Turang spent four years in the minor leagues, not counting 2020 when there wasn’t a season, before making the Brewers’ Opening Day roster this year. He was sent down to Triple-A this year but is now back with the Brewers. He has hit .206 with six doubles, three home runs, 49 strikeouts and 11 walks in 186 plate appearances with the Brewers.
No. 28 overall: Ethan Small, LHP, Mississippi State
Small is a 6-foot-2, 200-pound lefty who isn’t an overpowering pitcher. After the Brewers first drafted Small, he thrived in the lower levels of the system as a starter. His numbers have regressed recently, with his walk rate increasing.
Small made his major league debut in 2022, making two starts and allowing five runs in 6 1/3 innings. The 26-year-old made one relief appearance for the Brewers this season, surrendering five runs in three innings.
No. 20 overall: Garrett Mitchell, OF, UCLA
Mitchell arguably had the best set of tools in the 2020 draft but fell to the Brewers at No. 20. He was the team’s starting center fielder to begin this season but suffered a shoulder injury that ended his year in April.
Mitchell hit .259 with three home runs, 24 strikeouts and four walks in 62 plate appearances. The left-handed hitter struggled at times to impact the baseball. While he has the athleticism and plays quality defense, his development offensively will dictate his role and success in the major leagues.
No. 15 overall: Sal Frelick, OF, Boston College
No. 33 overall: Tyler Black, 2B, Wright State
Frelick is a left-handed hitter who has a simple load and quick hands. He is a top-of-the-order hitter due to his strong plate disciple and ability to hit for average and power.
Frelick has quickly moved through the Brewers’ minor leagues and is now in Triple-A. It is somewhat surprising the Brewers haven’t promoted their second-best prospect to the majors yet. But regardless, he’s on the verge of making his MLB debut.
Black has performed well in the minor leagues despite some fluke injuries. He is off to a notable start in Double-A Biloxi this season, hitting .275 with 11 home runs and 40 stolen bases in 61 games. He also has displayed quality plate discipline. Defensively, he has bounced around the diamond, playing second, third, left field and center field during his minor league career.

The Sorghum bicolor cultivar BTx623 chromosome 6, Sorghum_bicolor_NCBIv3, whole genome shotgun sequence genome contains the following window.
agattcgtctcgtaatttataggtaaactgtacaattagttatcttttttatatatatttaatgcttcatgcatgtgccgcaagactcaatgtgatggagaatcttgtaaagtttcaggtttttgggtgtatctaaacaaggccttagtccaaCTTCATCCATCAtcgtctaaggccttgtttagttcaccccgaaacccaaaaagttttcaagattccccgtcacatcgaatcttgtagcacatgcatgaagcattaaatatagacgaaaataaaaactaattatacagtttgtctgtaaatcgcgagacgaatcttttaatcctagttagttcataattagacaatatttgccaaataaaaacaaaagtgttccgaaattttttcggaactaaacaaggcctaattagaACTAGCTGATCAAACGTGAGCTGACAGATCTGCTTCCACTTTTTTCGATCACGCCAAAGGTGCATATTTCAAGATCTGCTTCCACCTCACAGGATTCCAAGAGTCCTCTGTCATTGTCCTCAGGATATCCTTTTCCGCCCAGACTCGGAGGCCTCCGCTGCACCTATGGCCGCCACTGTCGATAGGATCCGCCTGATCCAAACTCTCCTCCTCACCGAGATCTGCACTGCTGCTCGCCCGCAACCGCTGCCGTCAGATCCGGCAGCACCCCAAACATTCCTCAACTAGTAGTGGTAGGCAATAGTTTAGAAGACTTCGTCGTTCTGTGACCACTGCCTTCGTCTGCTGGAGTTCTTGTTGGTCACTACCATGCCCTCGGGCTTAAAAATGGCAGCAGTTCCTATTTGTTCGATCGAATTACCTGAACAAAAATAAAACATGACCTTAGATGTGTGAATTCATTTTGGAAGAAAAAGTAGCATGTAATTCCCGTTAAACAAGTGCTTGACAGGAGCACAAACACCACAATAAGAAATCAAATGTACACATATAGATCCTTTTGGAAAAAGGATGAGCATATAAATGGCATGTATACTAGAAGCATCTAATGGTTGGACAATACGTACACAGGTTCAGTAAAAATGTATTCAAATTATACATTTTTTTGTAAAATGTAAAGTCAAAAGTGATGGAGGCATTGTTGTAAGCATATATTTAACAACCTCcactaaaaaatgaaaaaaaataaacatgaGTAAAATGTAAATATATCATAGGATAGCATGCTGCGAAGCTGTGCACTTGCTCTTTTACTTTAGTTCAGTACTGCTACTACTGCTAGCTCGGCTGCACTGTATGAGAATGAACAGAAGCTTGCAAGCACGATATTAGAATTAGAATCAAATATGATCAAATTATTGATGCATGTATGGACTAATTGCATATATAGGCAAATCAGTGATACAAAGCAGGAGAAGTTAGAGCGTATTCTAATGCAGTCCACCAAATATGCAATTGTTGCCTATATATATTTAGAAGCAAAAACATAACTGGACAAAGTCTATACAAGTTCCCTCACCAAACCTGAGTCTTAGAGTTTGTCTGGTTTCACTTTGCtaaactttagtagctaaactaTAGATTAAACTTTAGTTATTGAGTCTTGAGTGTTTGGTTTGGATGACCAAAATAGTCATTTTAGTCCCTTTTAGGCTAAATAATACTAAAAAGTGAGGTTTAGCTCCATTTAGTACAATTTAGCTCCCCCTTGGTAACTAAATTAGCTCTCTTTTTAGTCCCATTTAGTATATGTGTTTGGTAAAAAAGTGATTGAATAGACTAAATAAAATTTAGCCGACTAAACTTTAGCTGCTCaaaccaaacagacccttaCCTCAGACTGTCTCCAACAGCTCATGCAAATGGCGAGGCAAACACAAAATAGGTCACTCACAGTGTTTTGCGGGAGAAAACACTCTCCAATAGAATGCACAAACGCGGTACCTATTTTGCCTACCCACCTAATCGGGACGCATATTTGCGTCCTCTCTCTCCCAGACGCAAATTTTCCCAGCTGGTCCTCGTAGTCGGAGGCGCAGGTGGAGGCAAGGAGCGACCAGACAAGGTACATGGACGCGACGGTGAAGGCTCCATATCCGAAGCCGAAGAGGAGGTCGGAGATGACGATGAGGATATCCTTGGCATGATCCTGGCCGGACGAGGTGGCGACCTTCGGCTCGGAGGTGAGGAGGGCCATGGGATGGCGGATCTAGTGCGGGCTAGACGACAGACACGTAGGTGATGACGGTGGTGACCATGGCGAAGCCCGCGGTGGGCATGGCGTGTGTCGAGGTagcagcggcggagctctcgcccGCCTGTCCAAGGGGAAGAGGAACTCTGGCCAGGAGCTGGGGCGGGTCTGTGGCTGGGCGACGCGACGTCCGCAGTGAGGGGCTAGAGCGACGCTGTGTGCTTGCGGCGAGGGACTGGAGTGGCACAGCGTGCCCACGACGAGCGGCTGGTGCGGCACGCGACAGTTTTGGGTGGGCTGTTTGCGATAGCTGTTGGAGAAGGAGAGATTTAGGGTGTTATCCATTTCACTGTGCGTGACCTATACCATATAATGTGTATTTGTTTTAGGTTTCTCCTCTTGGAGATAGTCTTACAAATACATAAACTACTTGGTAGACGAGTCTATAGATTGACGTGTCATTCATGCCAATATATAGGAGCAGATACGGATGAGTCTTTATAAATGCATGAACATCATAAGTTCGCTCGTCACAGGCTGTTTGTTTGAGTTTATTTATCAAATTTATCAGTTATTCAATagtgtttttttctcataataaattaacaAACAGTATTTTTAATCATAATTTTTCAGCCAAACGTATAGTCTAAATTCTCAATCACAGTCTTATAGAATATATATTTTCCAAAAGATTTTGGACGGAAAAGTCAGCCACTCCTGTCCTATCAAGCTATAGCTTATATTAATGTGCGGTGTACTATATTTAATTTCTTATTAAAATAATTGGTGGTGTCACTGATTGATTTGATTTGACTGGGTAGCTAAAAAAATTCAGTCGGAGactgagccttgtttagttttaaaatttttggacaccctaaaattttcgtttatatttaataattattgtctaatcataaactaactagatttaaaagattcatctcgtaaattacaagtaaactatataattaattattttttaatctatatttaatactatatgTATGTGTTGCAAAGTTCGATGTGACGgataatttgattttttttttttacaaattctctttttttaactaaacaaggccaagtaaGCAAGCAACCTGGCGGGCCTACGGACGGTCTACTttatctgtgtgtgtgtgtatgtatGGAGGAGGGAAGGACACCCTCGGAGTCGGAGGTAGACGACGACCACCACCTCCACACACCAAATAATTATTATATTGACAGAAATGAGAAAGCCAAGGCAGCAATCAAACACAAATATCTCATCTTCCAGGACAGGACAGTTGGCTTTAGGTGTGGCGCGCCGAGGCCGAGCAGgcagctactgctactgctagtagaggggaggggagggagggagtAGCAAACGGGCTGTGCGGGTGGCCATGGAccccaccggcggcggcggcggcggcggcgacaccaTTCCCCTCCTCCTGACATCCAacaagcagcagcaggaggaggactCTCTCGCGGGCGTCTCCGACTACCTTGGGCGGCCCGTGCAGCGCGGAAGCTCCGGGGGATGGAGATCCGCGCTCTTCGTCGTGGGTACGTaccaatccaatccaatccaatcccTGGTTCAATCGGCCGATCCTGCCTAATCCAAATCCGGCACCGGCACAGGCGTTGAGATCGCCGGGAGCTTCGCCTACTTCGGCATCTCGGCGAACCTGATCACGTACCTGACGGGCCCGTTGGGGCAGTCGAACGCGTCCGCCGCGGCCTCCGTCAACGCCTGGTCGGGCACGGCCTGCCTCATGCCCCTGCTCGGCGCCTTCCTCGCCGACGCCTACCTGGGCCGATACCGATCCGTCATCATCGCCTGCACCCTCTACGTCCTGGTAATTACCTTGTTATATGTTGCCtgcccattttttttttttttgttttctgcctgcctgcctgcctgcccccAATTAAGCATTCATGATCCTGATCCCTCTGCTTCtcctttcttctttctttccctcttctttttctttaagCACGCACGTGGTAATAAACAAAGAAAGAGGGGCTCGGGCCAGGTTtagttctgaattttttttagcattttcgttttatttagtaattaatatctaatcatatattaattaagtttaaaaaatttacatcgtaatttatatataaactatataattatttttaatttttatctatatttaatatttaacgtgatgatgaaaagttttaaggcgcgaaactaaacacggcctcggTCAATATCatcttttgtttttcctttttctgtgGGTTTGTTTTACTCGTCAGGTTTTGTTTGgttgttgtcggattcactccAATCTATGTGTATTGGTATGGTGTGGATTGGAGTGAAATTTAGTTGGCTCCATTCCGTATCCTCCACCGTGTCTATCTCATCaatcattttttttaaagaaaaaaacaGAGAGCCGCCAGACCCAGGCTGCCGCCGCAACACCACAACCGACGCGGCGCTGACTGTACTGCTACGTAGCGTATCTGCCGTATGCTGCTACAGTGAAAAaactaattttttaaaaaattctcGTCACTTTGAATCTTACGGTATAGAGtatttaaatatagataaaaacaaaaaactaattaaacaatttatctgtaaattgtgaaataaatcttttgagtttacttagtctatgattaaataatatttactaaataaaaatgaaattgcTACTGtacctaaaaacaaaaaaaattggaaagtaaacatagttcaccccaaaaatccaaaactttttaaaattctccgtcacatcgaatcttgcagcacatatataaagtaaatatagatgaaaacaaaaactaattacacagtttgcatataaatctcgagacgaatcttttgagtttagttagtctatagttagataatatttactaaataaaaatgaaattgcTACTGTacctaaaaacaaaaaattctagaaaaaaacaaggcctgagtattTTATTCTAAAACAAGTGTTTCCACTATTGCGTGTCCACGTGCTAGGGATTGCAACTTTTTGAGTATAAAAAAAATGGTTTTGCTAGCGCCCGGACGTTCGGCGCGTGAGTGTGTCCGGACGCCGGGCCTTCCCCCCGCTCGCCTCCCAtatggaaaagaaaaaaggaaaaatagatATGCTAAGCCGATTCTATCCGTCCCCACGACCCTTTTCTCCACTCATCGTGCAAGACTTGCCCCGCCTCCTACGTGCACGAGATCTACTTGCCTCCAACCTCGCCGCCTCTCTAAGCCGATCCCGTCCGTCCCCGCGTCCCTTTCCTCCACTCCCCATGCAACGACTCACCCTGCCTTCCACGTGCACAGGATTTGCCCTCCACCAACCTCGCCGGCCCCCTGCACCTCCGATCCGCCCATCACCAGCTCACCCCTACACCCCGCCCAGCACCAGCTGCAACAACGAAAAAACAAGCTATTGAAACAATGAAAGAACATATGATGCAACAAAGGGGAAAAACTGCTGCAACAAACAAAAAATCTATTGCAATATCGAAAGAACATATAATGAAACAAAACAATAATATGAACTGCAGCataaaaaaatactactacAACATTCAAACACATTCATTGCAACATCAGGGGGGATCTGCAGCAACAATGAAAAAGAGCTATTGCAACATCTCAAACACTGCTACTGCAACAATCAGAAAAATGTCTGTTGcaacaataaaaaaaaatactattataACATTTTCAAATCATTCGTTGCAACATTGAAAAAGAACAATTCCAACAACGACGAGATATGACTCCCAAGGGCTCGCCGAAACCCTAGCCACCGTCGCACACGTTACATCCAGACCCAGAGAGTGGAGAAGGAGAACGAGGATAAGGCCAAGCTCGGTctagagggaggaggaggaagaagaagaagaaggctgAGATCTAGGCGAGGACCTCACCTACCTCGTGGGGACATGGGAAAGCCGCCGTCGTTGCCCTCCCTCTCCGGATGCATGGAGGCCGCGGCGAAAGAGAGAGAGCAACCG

Black is a player who isn’t flashy but can impact the game in many ways. He also provides value with his defensive versatility. He will likely make his MLB debut later this year or in 2024.
No. 27 overall: Eric Brown Jr., SS, Coastal Carolina
Brown is a well-rounded shortstop best known for his defensive skills. He is an above-average defender who covers a lot of ground due to his instincts, smooth actions and solid athleticism. He also has above-average arm strength.
Offensively, Brown has tweaked his swing since his pro career began. He is at advanced Class A Wisconsin, batting .261 with three home runs and 25 stolen bases in 47 games.
Brown is 22 years old and has a bright future. He is probably two years away from suiting up for the Brewers and has the potential to be a starting shortstop in the majors one day.
Dan Zielinski III has covered the MLB draft for eight years. He has interviewed 433 of the top draft prospects in that period, including four No. 1 overall picks. Multiple publications, including Baseball America, USA Today, MLB.com, The Arizona Republic and The Dallas Morning News, have quoted his work, while he has appeared on radio stations as a “MLB draft expert.” Follow him on Twitter @DanZielinski3.